Saturday, May 14, 2011
Waiting for the Chromebook
Spent much of yesterday chasing the buzz around the imminent release of the Google Chromebook neatly hyped up here.
I've been looking to upgrade my almost obsolete android tablet and, naturally, had my eyes set on a Motorola Xoom, with a thinly disguised hankering to lift one over summer whilst north of the Rio Grande. At the same time, I've been broken-recording Michele for a year or more now asking out loud "When will Google release a computer running their own OS?".
For those with a bit of coding finese and a spare netbook or laptop lying around, there last been the option to copy the open source Chromium OS to a thumbdrive and install it -- maybe with a bit of instructional assistance. For a relative klutz like me that looks like a challenge I might be able to manage.
However, as one commenter on Reddit said, the easiest way to get the experience of contemporary cloud computing will be to pick up one of the Chromebook models available after June 15 in 7 countries -- including the US, but mostly in Europe. Basically, the Chromebook will be pretty much cloud computing -- as a British open source guru, Simon Phipps says the Chromebook is not a Linux laptop but, rather, what Oracle, Sun and others have tried previously and failed at: namely, the network computer -- everything in the cloud. There will be some necessary offline capability -- such as for gmail and document processing -- but to all intents and purposes it will all be on the internet. No anti virus, patches, etc. Pretty much like everything on the same kind of level as "doing google docs in a browser" and having it all "there" rather than "on the machine" -- warts and small print and all.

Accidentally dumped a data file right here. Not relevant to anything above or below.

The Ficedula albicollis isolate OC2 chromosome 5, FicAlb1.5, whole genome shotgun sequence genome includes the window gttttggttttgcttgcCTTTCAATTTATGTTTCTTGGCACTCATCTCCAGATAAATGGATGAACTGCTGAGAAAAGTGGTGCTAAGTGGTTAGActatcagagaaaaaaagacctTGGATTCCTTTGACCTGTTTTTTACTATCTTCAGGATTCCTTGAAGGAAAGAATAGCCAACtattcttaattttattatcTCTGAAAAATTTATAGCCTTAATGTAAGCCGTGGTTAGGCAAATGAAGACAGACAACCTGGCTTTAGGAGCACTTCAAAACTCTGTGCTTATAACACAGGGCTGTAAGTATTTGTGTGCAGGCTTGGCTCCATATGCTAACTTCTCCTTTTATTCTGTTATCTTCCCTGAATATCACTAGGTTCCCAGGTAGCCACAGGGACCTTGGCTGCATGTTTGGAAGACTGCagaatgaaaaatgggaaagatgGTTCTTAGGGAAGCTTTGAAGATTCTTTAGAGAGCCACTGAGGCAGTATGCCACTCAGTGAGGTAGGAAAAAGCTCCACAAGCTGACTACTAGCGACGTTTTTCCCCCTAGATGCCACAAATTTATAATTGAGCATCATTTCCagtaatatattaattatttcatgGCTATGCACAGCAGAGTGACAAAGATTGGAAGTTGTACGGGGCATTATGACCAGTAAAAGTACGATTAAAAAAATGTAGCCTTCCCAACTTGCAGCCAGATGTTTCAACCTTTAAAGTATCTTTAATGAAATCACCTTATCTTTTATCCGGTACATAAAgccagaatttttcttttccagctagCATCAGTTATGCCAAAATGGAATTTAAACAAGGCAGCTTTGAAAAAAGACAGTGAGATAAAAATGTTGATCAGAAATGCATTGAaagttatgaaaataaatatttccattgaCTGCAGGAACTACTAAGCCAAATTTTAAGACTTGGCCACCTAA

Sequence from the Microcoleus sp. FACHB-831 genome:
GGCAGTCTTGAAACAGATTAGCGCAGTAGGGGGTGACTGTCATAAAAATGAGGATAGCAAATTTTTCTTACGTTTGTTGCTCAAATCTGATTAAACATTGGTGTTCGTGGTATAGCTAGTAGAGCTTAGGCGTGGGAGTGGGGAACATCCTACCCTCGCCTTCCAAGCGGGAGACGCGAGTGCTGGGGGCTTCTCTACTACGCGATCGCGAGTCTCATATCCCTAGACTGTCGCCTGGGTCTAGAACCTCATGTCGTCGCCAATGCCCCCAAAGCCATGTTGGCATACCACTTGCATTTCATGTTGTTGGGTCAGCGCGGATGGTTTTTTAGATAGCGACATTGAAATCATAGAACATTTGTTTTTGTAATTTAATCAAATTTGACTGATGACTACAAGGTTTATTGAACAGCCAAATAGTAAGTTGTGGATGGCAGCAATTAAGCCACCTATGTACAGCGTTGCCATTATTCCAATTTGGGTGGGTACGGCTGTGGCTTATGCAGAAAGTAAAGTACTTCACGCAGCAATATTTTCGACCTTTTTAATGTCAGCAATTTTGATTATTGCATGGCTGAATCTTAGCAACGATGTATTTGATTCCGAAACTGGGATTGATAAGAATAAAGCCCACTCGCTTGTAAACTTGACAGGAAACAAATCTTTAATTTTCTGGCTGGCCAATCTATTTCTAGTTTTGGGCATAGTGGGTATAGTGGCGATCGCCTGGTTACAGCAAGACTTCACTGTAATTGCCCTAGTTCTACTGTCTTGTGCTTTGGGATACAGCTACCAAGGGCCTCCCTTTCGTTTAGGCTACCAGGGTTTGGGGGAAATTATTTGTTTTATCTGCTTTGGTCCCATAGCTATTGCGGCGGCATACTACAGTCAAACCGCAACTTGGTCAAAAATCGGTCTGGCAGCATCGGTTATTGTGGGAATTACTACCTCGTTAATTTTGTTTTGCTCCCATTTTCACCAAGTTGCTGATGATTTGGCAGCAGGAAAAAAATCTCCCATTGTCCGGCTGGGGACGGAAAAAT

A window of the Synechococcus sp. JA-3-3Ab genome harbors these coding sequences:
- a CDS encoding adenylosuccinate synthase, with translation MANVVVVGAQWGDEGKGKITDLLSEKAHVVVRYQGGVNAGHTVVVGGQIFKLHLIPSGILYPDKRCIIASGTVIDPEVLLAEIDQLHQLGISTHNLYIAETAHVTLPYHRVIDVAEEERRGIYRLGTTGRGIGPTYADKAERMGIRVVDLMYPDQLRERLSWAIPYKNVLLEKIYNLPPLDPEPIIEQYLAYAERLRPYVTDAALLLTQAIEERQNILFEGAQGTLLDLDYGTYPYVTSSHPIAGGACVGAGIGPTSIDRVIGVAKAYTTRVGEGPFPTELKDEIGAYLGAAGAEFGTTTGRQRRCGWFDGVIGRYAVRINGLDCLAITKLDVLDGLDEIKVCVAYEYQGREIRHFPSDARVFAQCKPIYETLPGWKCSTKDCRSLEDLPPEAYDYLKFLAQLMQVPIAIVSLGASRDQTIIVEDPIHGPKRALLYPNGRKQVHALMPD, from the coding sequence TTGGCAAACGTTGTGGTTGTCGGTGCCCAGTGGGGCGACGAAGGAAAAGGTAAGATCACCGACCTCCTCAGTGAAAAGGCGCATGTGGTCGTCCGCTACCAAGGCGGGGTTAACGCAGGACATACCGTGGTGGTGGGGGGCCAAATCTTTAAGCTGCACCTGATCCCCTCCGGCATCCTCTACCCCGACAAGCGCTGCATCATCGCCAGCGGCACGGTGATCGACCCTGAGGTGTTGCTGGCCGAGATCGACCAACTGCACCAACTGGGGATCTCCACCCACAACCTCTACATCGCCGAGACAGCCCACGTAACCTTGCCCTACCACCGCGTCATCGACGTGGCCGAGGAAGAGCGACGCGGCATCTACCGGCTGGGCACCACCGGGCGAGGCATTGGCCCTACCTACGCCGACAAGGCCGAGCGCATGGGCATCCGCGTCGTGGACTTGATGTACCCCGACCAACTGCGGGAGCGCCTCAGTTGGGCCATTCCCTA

The Samsung Series 5 models will come with two options -- wifi only and with a 3G connector. The Acer model looks like it could be wifi only. With price tags between US$399 (Acer) and $479 (Samsung wifi + 3G), it is not surprising that some Reddit commenters are saying it's overpriced. At the same time, the live blog account of the official launch of the Chromebook concept makes me see a bit of potential history here -- something I am prepared to overpay a little for in order to experience it from the start.
I have a sneaking feeling that there is going to be something significantly different in the feel of this kind of computing from anything I have previously known as a latecomer (end of the 80s) to computing.
As luck would have it, we'll be in the US during the first few days of sale, en route to Canada, and hope there will be enough of a window to get one and muck around with it over the summer. Initially it won't be in Canada or Mexico, although the UK, France, Spain, the Netherlands, Germany and Italy will join the US at the outset -- with the others following downstream. As Simon Phipps says, maybe the time of the network computer has arrived???